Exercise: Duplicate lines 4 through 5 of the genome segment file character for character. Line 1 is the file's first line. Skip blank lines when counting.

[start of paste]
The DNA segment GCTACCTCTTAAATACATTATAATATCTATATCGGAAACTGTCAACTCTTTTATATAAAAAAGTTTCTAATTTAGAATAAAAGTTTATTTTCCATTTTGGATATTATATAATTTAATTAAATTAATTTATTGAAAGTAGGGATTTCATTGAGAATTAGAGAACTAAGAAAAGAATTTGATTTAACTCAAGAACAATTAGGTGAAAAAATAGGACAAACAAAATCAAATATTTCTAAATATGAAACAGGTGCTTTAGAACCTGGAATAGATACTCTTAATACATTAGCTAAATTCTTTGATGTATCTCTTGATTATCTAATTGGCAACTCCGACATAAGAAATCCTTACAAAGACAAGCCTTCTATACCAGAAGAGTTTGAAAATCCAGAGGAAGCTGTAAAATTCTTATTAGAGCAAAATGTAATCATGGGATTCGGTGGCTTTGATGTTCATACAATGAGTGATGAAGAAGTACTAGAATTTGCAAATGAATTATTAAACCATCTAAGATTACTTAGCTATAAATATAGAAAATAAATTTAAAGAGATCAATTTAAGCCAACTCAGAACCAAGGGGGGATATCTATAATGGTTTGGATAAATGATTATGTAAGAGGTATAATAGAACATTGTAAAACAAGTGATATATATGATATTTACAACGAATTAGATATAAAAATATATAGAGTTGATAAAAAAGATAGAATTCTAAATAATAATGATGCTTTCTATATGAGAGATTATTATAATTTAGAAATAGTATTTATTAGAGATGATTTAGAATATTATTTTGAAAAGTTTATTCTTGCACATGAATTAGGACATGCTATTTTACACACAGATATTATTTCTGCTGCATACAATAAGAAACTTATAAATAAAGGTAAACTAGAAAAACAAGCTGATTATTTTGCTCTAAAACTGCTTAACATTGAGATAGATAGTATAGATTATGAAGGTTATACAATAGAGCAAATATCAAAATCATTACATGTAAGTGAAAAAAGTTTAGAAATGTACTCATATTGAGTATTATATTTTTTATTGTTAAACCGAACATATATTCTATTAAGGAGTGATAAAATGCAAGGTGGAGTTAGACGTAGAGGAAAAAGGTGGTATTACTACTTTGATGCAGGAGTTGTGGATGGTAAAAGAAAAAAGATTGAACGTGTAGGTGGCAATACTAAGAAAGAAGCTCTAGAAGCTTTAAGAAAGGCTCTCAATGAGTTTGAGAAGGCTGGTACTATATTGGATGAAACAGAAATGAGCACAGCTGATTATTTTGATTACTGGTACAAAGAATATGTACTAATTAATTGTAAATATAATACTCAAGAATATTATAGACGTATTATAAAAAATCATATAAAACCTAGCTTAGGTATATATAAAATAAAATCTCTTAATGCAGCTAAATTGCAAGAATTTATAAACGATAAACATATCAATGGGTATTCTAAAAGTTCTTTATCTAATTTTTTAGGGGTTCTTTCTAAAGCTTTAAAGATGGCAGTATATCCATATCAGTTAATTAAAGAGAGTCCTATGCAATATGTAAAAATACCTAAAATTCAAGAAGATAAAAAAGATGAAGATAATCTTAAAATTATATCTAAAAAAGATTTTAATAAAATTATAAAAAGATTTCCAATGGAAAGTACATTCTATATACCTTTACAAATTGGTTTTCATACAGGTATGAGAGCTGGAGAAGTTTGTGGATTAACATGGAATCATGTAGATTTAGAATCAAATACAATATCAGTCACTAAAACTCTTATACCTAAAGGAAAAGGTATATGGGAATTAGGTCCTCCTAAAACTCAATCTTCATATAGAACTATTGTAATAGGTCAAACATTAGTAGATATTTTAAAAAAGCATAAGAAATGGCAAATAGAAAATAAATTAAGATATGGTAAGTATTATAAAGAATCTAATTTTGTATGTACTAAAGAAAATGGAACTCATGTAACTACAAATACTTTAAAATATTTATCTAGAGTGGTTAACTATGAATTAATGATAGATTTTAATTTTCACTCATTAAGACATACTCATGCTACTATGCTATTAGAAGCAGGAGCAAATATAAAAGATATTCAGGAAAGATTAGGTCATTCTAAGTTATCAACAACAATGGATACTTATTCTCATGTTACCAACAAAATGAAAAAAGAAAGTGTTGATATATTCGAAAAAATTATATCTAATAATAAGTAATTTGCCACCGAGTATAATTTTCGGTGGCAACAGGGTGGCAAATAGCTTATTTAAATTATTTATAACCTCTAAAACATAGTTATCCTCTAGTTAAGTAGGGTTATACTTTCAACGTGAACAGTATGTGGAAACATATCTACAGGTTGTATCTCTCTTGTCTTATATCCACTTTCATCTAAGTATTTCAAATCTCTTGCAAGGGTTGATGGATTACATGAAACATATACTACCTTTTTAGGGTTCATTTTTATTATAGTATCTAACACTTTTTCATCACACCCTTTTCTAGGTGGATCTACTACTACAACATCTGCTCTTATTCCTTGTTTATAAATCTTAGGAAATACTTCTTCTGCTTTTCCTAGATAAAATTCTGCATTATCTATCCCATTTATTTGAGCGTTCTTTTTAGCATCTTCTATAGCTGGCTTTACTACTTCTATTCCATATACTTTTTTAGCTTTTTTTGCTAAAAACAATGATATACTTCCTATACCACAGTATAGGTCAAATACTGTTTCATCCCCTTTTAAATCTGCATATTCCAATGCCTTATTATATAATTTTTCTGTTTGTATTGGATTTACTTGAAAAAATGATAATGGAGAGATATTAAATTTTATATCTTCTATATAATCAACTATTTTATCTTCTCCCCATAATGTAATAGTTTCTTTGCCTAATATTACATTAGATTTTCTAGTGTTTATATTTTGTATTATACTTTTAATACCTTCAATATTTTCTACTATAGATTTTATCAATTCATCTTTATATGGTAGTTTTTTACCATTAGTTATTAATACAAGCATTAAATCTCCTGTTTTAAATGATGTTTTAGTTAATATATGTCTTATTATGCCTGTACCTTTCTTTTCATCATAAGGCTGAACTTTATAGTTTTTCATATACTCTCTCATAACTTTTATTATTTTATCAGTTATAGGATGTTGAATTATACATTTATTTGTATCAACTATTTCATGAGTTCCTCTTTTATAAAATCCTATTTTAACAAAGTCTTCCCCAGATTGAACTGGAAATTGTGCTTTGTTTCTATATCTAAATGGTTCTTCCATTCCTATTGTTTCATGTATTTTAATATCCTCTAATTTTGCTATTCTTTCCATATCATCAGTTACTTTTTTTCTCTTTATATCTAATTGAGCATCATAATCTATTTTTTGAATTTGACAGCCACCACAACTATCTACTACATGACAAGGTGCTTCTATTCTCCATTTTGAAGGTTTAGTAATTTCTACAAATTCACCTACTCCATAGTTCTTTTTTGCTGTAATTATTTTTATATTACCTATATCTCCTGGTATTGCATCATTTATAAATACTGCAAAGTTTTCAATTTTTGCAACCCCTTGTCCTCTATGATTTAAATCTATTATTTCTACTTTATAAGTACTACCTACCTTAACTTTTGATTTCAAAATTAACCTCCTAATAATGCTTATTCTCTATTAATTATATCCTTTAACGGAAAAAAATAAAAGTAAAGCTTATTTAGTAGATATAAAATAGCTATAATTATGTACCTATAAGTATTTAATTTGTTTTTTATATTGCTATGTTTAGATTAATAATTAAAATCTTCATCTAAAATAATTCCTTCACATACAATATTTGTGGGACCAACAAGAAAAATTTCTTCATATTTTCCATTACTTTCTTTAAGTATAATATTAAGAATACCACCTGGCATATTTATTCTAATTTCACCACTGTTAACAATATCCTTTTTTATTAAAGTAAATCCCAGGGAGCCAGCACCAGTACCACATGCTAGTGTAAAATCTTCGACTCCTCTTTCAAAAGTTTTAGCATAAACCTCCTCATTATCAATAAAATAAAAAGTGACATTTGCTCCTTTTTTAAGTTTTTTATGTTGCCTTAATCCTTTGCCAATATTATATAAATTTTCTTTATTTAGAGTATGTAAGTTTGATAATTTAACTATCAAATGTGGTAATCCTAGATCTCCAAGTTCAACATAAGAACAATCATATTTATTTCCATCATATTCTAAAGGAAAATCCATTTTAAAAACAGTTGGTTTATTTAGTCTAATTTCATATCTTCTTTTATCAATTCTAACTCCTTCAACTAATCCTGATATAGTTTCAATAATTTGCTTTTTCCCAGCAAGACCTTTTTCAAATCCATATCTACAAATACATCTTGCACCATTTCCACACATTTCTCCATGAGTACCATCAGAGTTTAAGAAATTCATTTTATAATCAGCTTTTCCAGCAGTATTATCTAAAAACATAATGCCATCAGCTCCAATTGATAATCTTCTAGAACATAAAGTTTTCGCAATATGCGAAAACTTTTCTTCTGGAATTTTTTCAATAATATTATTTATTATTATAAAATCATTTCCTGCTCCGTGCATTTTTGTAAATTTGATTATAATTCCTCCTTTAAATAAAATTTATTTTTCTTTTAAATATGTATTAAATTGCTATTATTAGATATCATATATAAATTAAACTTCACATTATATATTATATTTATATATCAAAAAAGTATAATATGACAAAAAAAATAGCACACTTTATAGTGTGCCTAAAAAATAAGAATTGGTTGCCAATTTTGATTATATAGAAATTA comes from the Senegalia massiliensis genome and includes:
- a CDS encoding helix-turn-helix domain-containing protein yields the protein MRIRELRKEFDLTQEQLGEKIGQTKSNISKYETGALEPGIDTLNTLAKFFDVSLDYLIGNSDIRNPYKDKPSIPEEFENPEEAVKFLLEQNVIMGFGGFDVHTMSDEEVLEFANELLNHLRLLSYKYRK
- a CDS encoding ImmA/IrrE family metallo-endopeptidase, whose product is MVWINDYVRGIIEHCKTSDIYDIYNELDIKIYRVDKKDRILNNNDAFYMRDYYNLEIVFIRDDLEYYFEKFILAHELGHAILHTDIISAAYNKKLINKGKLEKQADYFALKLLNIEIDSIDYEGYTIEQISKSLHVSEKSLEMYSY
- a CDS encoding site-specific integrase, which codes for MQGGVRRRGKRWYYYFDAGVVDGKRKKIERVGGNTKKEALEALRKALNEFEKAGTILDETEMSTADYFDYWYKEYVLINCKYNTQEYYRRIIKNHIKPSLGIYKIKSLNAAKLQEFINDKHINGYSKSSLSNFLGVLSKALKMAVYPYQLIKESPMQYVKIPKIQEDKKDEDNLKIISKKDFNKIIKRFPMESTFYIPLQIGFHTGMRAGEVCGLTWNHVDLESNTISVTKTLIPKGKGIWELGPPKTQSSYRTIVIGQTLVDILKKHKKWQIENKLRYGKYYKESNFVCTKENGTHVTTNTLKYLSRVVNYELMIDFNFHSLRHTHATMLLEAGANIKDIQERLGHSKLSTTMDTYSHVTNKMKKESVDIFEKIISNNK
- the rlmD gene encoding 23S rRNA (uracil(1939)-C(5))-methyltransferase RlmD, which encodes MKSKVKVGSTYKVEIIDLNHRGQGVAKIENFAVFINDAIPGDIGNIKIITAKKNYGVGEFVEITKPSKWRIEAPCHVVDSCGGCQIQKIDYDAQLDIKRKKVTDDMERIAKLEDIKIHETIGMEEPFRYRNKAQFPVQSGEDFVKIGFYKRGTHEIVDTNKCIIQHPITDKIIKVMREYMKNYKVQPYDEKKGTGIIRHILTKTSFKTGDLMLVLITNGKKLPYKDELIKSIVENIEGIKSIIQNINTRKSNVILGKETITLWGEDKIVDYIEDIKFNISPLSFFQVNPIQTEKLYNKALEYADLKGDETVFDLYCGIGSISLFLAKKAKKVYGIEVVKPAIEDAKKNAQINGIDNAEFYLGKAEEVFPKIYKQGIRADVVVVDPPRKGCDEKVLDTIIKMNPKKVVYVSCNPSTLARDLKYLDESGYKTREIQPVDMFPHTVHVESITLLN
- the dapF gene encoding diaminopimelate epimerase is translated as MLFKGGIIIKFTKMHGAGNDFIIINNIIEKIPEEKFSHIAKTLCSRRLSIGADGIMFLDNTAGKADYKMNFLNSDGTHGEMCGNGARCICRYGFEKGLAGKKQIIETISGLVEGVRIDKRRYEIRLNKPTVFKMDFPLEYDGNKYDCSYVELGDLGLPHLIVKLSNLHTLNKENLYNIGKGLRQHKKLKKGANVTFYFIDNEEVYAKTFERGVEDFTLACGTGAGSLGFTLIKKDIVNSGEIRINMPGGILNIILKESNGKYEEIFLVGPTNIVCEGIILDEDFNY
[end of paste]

- a CDS encoding site-specific integrase, which codes for MQGGVRRRGKRWYYYFDAGVVDGKRKKIERVGGNTKKEALEALRKALNEFEKAGTILDETEMSTADYFDYWYKEYVLINCKYNTQEYYRRIIKNHIKPSLGIYKIKSLNAAKLQEFINDKHINGYSKSSLSNFLGVLSKALKMAVYPYQLIKESPMQYVKIPKIQEDKKDEDNLKIISKKDFNKIIKRFPMESTFYIPLQIGFHTGMRAGEVCGLTWNHVDLESNTISVTKTLIPKGKGIWELGPPKTQSSYRTIVIGQTLVDILKKHKKWQIENKLRYGKYYKESNFVCTKENGTHVTTNTLKYLSRVVNYELMIDFNFHSLRHTHATMLLEAGANIKDIQERLGHSKLSTTMDTYSHVTNKMKKESVDIFEKIISNNK
- the rlmD gene encoding 23S rRNA (uracil(1939)-C(5))-methyltransferase RlmD, which encodes MKSKVKVGSTYKVEIIDLNHRGQGVAKIENFAVFINDAIPGDIGNIKIITAKKNYGVGEFVEITKPSKWRIEAPCHVVDSCGGCQIQKIDYDAQLDIKRKKVTDDMERIAKLEDIKIHETIGMEEPFRYRNKAQFPVQSGEDFVKIGFYKRGTHEIVDTNKCIIQHPITDKIIKVMREYMKNYKVQPYDEKKGTGIIRHILTKTSFKTGDLMLVLITNGKKLPYKDELIKSIVENIEGIKSIIQNINTRKSNVILGKETITLWGEDKIVDYIEDIKFNISPLSFFQVNPIQTEKLYNKALEYADLKGDETVFDLYCGIGSISLFLAKKAKKVYGIEVVKPAIEDAKKNAQINGIDNAEFYLGKAEEVFPKIYKQGIRADVVVVDPPRKGCDEKVLDTIIKMNPKKVVYVSCNPSTLARDLKYLDESGYKTREIQPVDMFPHTVHVESITLLN